"In Colonial Complexions, historian Sharon Block offers a subtle and profound reading of the processes of race-making in colonial North America. Drawing on thousands of advertisements for the return of servant and enslaved laborers of African, European, and Native American descent, Block offers a careful and critical reading of how colonial slave and contract owners consolidated racial meaning on bodies through specific language, evaluation, and the naturalization of status over the eighteenth century. After reading this book, scholars will be compelled to deconstruct colonial terms of racial designation that have been uncritically reproduced and to change the way we think and write about race and racial meaning in the past and the effects of these terms in our present."—Marisa Fuentes, Rutgers University
"By employing digital methods to interrogate the process of race-making in the eighteenth-century, Colonial Complexions makes visible the cultural worldview underlying racial formations and pushes scholarship in exciting new directions."—Journal of Southern History
"Colonial Complexions is a crucial contribution to the history of race and a noteworthy model for digital age historical methodology."—Black Perspectives
"Part of Block's purpose in Colonial Complexions is to prompt historians to think more carefully about echoing without question the descriptions and classifications we find in our sources . . . .Colonial Complexions contributes mightily to the literature on the social construction of race by illuminating the very real effects of those constructions."—Reviews in American History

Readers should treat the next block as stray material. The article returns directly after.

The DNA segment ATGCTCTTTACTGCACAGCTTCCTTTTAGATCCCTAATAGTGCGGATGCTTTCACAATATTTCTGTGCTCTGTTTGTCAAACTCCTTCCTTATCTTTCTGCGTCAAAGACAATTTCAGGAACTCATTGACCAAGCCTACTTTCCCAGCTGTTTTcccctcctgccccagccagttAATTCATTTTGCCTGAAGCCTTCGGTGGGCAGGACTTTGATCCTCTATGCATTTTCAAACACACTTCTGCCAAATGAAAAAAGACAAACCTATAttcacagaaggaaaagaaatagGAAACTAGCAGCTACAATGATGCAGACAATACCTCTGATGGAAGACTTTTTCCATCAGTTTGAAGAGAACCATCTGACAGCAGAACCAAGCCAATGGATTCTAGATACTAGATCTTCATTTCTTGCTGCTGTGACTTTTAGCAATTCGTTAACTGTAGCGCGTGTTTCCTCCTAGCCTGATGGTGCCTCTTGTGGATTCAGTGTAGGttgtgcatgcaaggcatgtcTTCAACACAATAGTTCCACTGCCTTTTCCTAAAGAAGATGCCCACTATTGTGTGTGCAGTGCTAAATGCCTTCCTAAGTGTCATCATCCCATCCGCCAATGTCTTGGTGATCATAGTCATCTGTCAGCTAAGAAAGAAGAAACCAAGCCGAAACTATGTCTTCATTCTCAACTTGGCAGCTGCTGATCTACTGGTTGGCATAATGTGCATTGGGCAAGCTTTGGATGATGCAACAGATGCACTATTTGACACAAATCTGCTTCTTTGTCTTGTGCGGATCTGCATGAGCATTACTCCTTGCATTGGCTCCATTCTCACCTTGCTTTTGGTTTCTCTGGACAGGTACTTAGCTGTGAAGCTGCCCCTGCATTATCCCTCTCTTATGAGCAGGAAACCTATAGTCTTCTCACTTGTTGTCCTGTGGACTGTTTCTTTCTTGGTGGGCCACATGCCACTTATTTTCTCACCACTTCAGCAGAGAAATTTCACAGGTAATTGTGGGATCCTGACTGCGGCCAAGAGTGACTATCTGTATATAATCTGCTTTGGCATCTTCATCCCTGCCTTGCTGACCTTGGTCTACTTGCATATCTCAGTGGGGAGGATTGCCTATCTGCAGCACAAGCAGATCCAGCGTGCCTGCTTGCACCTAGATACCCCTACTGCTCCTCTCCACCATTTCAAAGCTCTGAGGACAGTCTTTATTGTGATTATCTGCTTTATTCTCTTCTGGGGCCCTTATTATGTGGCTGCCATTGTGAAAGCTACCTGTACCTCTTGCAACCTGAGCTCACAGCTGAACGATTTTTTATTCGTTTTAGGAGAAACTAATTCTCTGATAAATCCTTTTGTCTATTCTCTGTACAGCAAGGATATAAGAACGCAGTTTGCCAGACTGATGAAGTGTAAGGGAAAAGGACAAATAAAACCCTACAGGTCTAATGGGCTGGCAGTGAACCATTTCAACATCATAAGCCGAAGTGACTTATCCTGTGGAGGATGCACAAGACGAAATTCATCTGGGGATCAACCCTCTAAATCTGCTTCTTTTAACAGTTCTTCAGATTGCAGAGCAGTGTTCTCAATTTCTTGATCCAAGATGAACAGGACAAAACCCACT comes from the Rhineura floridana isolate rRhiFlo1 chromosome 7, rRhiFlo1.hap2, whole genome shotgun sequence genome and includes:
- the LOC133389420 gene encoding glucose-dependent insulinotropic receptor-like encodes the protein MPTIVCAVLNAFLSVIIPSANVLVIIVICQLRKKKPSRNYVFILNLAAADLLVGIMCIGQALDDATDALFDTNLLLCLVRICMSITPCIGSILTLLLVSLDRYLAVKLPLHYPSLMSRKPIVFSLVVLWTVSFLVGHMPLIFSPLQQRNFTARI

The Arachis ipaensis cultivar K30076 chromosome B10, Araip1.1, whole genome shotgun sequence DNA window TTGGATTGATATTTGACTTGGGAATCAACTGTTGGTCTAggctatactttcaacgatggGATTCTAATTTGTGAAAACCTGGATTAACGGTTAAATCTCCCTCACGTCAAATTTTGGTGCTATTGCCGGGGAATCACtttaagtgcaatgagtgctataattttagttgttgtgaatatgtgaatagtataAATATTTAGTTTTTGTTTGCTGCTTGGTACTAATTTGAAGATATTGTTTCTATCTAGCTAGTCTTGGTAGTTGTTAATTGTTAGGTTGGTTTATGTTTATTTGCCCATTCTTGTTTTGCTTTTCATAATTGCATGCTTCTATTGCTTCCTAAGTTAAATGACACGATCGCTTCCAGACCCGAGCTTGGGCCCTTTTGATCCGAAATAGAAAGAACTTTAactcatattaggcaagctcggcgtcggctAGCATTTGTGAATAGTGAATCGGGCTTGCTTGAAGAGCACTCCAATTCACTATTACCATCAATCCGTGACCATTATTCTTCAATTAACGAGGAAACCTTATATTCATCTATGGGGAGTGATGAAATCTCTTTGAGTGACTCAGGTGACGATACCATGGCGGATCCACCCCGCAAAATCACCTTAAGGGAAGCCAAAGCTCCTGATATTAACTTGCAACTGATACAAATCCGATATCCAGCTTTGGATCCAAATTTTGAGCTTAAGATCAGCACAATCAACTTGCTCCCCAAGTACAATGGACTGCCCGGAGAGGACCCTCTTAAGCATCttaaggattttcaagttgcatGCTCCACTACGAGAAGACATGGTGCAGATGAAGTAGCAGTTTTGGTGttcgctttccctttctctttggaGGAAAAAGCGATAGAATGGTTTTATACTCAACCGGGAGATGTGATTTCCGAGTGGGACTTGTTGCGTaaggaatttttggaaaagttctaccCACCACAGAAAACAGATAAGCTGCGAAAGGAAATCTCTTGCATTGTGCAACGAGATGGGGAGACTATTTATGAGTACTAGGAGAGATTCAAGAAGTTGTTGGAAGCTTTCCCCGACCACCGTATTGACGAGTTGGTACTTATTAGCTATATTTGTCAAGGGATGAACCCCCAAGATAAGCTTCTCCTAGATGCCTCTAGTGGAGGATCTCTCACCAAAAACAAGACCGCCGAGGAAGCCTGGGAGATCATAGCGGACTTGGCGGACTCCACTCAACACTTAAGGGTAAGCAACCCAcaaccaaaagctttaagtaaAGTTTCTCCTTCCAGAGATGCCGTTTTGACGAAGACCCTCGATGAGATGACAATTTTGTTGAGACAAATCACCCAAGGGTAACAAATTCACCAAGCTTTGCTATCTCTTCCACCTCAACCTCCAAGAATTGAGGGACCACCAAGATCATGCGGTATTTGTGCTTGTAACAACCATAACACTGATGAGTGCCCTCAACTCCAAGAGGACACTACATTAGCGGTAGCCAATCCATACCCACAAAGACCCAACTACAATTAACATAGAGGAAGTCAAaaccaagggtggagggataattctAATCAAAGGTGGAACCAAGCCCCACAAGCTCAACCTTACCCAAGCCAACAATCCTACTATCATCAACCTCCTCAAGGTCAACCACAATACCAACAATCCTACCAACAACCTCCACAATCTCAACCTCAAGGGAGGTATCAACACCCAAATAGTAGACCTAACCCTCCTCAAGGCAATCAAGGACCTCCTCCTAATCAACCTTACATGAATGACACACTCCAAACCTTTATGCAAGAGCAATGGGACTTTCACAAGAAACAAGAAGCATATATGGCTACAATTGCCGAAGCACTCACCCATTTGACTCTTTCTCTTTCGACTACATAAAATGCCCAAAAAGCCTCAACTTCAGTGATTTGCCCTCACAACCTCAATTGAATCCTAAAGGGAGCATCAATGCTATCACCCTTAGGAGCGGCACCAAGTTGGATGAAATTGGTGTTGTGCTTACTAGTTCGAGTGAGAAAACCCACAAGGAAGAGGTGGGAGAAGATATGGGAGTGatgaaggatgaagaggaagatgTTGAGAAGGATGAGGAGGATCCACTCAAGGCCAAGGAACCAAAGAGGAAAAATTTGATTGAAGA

"Colonial Complexions has done important work to hone our understanding of the role of colonial advertisements in western-Atlantic racial formations, and Block has assembled a valuable archive that remains ripe for future inquiry into the interlinked processes of human monetization and racialization during the period just before the founding of a republic still in their thrall.—Eighteenth-Century Studies
"A powerful history of complexion and how it mobilized across race, labor, and hierarchy in colonial slavery. Colonial Complexions asks us to think carefully about the processes of race-making. Sharon Block's engagement with the history of the body and the meanings ascribed to color represents foundational work in the history of racial formation and power in early America."—Jennifer L. Morgan, New York University
[T]his is an admirable work of scholarship that provides thoughtful and thorough statistical analysis of a telling but previously neglected archive. The result is to buttress the recent scholarly understanding of the inchoate nature of racial ideology (and even bodily perception) in the third quarter of the eighteenth century in British North America. As much of the scholarly work toward redefining our understandings of race in this key period has been done by literary and theoretically oriented scholars, the support of Block's careful statistical analysis, and her compelling presentation of it, should prove invaluable to the ongoing debate on this always contentious issue."—Early American Literature